In 1941, he teamed up with Charles Eames and submitted a design for a competition put on by the Museum of Modern Art. Created for their exhibition "Organic Design in Home Furnishing," the competition pulled together works from various now-iconic designers. The duo won awards as a team for "seating for a living room" and "other furniture for a living room." Saarinen started designing furniture for Knoll at the invitation of Florence Knoll (more on her later). According to Knoll's site, Florence wanted "a chair that was like a basket full of pillows — something she could really curl up in," and that's how the 1948 Womb chair came to life.
5. Harry Bertoia and the Diamond Chair
Like a number of other midcentury modern designers, Italian-American Harry Bertoia used his talents in the world of sculpture, design, jewelry, and furniture. This cross-disciplinary approach is probably what helped spark his most iconic ideas, like the easily recognizable Diamond chair. Born in 1915, Bertoia worked with Charles and Ray Eames after moving to California in 1943. He then moved on to the manufacturer Knoll, where he gained even more creative freedom.
Knoll has manufactured the Diamond chair since 1952 and calls it "an astounding study in space, form, and function." Usually seen with a cushion nowadays, the design was meant to get at the feeling of weightlessness. After the success of the design, Bertoia decided to "use the proceeds of the series to follow his dream as a sculptor," writes Richardson.
6. Florence Knoll Bassett's Midcentury Designs and Influence
Born in 1917, Florence Knoll showed an interest in architecture as a young person growing up in Michigan. During her early education years, she studied under architect Eliel Saarinen (father of Eero, mentioned above). She moved to New York in 1941 and together with her husband, Hans, catapulted Knoll into a leading manufacturer. Florence spearheaded the efforts for Knoll to manufacture the designs of figures like Eero Saarinen and Mies van der Rohe.
The Knoll catalogues included some of her designs, ranging from credenzas to tables to chairs. Her pieces exemplified the midcentury modern style; particularly in the way that utility meets aesthetics. After the death of Hans in 1955, Knoll continued to run the company before retiring a decade later. She left a mark on midcentury modern design not only through her own pieces, but also via her business-savvy persona.
7. Robin Day and the Polyprop Chair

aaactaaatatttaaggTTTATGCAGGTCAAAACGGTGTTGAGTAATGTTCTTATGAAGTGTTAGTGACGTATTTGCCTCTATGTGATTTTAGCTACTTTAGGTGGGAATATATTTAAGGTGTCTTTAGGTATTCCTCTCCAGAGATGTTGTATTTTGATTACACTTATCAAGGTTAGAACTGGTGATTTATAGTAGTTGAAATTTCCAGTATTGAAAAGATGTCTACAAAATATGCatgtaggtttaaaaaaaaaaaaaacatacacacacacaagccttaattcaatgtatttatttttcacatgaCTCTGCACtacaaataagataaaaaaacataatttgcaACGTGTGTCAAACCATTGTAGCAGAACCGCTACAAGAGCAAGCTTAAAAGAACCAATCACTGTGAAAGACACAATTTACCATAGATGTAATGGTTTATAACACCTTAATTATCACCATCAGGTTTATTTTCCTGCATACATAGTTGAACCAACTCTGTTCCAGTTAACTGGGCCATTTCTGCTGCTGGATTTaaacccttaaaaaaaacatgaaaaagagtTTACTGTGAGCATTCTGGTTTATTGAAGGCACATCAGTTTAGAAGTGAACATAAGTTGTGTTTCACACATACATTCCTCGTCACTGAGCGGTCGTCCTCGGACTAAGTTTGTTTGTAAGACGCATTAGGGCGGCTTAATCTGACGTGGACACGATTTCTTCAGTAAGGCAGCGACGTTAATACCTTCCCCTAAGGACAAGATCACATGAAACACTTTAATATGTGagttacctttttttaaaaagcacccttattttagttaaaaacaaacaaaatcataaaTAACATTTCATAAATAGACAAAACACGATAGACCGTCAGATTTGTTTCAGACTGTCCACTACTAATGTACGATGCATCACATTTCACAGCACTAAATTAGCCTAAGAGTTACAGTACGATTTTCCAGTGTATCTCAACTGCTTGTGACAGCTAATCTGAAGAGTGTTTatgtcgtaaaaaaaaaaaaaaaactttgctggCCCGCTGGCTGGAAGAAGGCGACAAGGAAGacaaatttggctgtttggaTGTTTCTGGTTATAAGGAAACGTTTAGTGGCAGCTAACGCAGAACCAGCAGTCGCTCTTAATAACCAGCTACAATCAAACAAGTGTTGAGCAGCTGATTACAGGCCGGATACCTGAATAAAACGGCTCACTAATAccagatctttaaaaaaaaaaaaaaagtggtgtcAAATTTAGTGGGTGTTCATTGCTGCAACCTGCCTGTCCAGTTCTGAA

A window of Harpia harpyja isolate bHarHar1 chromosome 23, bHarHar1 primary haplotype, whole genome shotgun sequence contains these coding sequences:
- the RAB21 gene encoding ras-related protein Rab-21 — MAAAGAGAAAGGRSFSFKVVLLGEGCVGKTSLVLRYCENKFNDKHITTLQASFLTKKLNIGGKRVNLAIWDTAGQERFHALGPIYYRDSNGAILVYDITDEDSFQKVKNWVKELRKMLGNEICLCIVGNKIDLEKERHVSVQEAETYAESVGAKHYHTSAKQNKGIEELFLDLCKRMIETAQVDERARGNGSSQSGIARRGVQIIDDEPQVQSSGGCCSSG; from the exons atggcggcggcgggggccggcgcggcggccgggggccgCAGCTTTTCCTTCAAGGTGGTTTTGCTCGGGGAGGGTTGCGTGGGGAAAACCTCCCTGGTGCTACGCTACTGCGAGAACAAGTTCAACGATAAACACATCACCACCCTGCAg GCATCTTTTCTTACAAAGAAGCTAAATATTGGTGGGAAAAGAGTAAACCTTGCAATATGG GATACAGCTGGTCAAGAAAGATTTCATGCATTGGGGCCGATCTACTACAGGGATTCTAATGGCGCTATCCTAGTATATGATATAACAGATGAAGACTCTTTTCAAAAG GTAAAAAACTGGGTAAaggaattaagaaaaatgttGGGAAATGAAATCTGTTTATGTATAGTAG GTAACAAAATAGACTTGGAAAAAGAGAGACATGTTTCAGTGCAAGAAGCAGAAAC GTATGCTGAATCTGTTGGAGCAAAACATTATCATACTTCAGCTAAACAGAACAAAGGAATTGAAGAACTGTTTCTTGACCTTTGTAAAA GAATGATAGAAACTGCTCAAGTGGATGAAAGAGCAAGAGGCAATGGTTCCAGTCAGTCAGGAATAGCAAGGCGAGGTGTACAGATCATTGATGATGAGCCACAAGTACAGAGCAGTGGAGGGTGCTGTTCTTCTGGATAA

You might take for granted a few of the chairs that exist today thanks to midcentury modern designers, and Robin Day's polypropylene stacking chair (aka the Polyprop chair or Polyside chair) is probably one of them. We see them in schools and offices all the time now, but polypropylene didn't even exist until 1954.
Born in 1915 in England, Robin Day taught at the Beckenham School of Art. He started to gain momentum after a few milestones in his career, including winning a design competition put on by the Museum of Modern Art (along with Clive Latimer) in 1950. The designer developed a relationship with Hille, a manufacturer that worked with Day for more than 20 years. In 2017, Hille relaunched the chair in collaboration with the Robin and Lucienne Day Foundation. Day's wife Lucienne contributed to the development of midcentury textiles, making them a design power couple.
8. Eileen Gray's Midcentury Modern Legacy
Although initially known for her art deco-style pieces and her work with lacquer, Eileen Gray became an important figure in midcentury modern design through her eye-catching lighting fixtures, chairs, and tables. Born in Ireland in 1878, the architect and designer moved to Paris in the early 1900s.
Unfortunately, her work mostly faded out of the general design consciousness until her furniture was reissued in the 1980s. London retailer Zeev Aram told dezeen in 2013 that when he decided to create a website chronicling her impact, Gray seemed "a bit bemused that somebody was interested in her work." Yet her influence remains — the Museum of Modern Art, for example, added her 1930s extendable table to its collection. Aram Designs currently carries pieces like her iconic 1926 Bibendum chair.
9. Gio Ponti
Born in Milan in 1891, Gio Ponti made his mark on midcentury modern design as an architect, furniture designer, writer, publisher, teacher, and more. From 1936-1961, Ponti taught the next generation of creators at the Polytechnic University of Milan, training them in everything from interior design to decor.
His 1957 Superleggera chair was the result of his experiments with redesigning the Chiavari chair. Dating back to the early 19th century and named after its Italian city of origin, the chair is often still used today for fancy events like weddings. Ponti re-envisioned the chair as something lighter and more affordable and landed on the Superleggera after a few iterations of his initial designs. Just a reminder to designers that even the most classic item can still be reimagined. Ponti also founded Domus, an architecture and design magazine that released its 1,000th issue in 2016.
10. Charlotte Perriand
At just 24 years old, Charlotte Perriand caught the attention of Le Corbusier and her career took off. The French architect, born in 1903, also made a splash for her work in furniture design. Working in Le Corbusier's studio, she often created items with Swiss architect Pierre Jeanneret and Le Cobusier himself. Their designs include the LC4 chaise lounge chair and the "Armchair with a Tilting Back," both from 1928.
Around 1940, she expanded her knowledge base when she traveled to Japan. Invited to visit as an "advisor on industrial design to Japan's Ministry of Trade and Industry," according to Richardson, Perriand initially meant to stay for six months but ended up staying for two years. Her experience in Japan, where Richardson writes that she learned about techniques like basket weave and lacquer, led to her reimagining past designs. The LC4 got a second life as the 522 Tokyo chaise lounge chair designed in 1940, a much more lightweight and organic chair now produced by Italian furniture company Cassina, in teak or bamboo. Perriand's career showed that women could also make an impact across the mediums of midcentury modern style.